$ sudo usermod -aG docker nextgentips

When Docker installation is complete then it’s time to install Kubectl.

3. Install Kubectl on Ubuntu 20.04

Lets install kubectl using binary install. We are going to use the curl command.

$ curl -LO "https://dl.k8s.io/release/$(curl -L -s https://dl.k8s.io/release/stable.txt)/bin/linux/amd64/kubectl"

Download the following checksum to validate our install

$ curl -LO "https://dl.k8s.io/$(curl -L -s https://dl.k8s.io/release/stable.txt)/bin/linux/amd64/kubectl.sha256"

Then when installation is complete validate with the following command.

$ echo "$(<kubectl.sha256)  kubectl" | sha256sum --check

If valid you will get kubectl ok as the output.

Install Kubectl

$ sudo install -o root -g root -m 0755 kubectl /usr/local/bin/kubectl

If you ls you will notice that kubectl changes color meaning it’s now executable.

Check if t=Kubectl is installed properly.

$ kubectl version --client
Client Version: version.Info{Major:"1", Minor:"23", GitVersion:"v1.23.2", GitCommit:"9d142434e3af351a628bffee3939e64c681afa4d", GitTreeState:"clean", BuildDate:"2022-01-19T17:35:46Z", GoVersion:"go1.17.5", Compiler:"gc", Platform:"linux/amd64"}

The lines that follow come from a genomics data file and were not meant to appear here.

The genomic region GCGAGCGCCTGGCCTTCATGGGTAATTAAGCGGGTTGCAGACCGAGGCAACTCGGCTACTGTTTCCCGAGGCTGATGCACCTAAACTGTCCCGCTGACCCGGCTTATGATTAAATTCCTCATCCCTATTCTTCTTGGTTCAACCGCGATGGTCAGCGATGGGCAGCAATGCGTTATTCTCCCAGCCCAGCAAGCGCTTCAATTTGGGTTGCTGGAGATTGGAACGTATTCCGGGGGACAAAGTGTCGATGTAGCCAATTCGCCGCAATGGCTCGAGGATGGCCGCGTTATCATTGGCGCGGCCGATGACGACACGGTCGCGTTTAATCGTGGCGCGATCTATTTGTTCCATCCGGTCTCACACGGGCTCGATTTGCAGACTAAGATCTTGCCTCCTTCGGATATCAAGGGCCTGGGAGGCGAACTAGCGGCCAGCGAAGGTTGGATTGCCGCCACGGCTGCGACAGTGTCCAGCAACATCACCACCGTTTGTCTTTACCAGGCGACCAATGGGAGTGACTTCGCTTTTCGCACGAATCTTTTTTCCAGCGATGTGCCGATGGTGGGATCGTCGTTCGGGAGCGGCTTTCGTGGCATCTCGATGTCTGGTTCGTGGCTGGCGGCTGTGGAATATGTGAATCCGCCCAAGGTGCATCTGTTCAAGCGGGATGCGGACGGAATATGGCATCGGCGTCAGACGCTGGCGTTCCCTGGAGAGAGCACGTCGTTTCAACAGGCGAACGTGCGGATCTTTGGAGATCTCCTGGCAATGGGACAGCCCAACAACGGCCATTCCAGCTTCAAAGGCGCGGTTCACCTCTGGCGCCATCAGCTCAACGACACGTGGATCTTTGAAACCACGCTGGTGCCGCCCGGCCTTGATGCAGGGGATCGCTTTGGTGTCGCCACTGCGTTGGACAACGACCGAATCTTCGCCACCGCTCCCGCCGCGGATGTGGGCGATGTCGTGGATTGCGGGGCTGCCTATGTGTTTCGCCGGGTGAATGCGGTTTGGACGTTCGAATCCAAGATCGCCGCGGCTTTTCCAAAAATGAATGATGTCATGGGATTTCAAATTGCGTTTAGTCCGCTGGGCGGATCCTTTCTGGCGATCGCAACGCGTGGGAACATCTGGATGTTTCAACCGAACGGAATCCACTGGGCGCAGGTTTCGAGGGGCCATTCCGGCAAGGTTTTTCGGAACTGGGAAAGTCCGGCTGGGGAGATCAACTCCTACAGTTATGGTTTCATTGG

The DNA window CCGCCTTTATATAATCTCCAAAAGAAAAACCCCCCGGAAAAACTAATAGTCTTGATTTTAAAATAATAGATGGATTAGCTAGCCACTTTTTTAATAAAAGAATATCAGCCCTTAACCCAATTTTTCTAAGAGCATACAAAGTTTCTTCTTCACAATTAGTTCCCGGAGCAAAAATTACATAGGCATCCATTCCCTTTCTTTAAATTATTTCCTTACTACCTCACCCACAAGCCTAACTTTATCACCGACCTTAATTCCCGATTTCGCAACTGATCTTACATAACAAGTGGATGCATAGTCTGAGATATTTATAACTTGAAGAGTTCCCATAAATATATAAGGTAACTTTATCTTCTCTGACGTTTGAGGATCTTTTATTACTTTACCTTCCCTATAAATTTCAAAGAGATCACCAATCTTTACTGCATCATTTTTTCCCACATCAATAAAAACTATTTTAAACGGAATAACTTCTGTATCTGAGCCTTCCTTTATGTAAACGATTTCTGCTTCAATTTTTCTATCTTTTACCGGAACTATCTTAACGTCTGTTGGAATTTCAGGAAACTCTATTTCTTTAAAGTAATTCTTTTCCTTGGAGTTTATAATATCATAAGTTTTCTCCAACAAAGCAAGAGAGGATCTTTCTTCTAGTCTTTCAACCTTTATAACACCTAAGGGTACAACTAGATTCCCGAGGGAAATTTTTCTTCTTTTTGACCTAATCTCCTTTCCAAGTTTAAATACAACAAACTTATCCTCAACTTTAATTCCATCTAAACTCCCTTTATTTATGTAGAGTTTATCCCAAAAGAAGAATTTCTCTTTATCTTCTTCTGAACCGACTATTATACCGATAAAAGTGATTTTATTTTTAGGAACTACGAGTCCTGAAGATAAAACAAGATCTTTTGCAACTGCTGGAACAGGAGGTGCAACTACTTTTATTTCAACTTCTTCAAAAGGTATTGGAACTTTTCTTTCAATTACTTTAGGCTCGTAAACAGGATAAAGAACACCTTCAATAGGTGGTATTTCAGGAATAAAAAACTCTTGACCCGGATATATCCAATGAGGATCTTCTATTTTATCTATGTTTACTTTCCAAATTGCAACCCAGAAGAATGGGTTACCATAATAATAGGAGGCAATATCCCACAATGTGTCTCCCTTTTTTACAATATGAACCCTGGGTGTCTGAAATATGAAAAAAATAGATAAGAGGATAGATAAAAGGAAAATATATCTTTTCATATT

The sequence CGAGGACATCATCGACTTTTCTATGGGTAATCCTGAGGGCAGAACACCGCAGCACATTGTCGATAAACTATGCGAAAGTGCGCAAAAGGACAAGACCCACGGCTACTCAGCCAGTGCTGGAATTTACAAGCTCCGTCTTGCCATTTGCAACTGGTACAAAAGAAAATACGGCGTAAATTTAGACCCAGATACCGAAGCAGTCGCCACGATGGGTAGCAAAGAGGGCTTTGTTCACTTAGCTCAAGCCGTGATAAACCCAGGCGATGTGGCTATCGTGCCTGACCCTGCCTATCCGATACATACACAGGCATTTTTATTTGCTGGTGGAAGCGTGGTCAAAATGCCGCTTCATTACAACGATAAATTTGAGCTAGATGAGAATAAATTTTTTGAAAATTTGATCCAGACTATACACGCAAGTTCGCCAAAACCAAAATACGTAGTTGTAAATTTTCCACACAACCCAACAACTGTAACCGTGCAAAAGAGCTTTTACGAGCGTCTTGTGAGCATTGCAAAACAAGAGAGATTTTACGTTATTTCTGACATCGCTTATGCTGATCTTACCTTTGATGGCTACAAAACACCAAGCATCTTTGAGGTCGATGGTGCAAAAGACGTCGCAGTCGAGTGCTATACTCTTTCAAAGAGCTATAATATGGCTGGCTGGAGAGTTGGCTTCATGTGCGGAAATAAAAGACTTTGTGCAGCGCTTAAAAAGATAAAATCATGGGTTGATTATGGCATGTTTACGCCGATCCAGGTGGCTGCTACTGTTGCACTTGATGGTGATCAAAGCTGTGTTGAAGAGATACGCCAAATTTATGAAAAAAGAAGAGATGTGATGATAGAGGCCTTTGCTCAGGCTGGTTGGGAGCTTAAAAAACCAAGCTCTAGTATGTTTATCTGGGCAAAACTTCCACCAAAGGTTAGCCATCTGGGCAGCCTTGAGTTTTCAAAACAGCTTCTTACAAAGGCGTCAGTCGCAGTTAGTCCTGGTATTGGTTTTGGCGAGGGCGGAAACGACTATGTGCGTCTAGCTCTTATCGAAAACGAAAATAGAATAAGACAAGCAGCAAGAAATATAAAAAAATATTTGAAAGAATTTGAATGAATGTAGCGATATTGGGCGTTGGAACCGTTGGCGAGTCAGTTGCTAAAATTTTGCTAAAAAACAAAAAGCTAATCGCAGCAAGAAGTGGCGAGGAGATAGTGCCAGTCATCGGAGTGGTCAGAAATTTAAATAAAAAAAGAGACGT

4. Install Minikube on Ubuntu 20.04

In order to install the latest version release of Minikube, we are going to download it using the curl command.

$ curl -LO https://storage.googleapis.com/minikube/releases/latest/minikube_latest_amd64.deb

Then we need to install using the following command.

$ sudo dpkg -i minikube_latest_amd64.deb
# output
Selecting previously unselected package minikube.
(Reading database ... 95004 files and directories currently installed.)
Preparing to unpack minikube_latest_amd64.deb ...
Unpacking minikube (1.25.1-0) ...
Setting up minikube (1.25.1-0) ...

Check the Minikube version with the following command

$ minikube version
minikube version: v1.25.1
commit: 3e64b11ed75e56e4898ea85f96b2e4af0301f43d

5. Start Minikube

To start using Minikube we need to start it first with the following command:

$ minikube start

You will see the following output

# output
* minikube v1.25.1 on Ubuntu 20.04 (kvm/amd64)
* Automatically selected the docker driver

X The requested memory allocation of 1983MiB does not leave room for system overhead (total system memory: 1983MiB). You may face stability issues.
* Suggestion: Start minikube with less memory allocated: 'minikube start --memory=1983mb'

* Starting control plane node minikube in cluster minikube
* Pulling base image ...
* Downloading Kubernetes v1.23.1 preload ...
    > preloaded-images-k8s-v16-v1...: 504.42 MiB / 504.42 MiB  100.00% 231.43 M
    > gcr.io/k8s-minikube/kicbase: 378.98 MiB / 378.98 MiB  100.00% 32.06 MiB p
* Creating docker container (CPUs=2, Memory=1983MB) ...
* Preparing Kubernetes v1.23.1 on Docker 20.10.12 ...
  - kubelet.housekeeping-interval=5m
  - Generating certificates and keys ...
  - Booting up control plane ...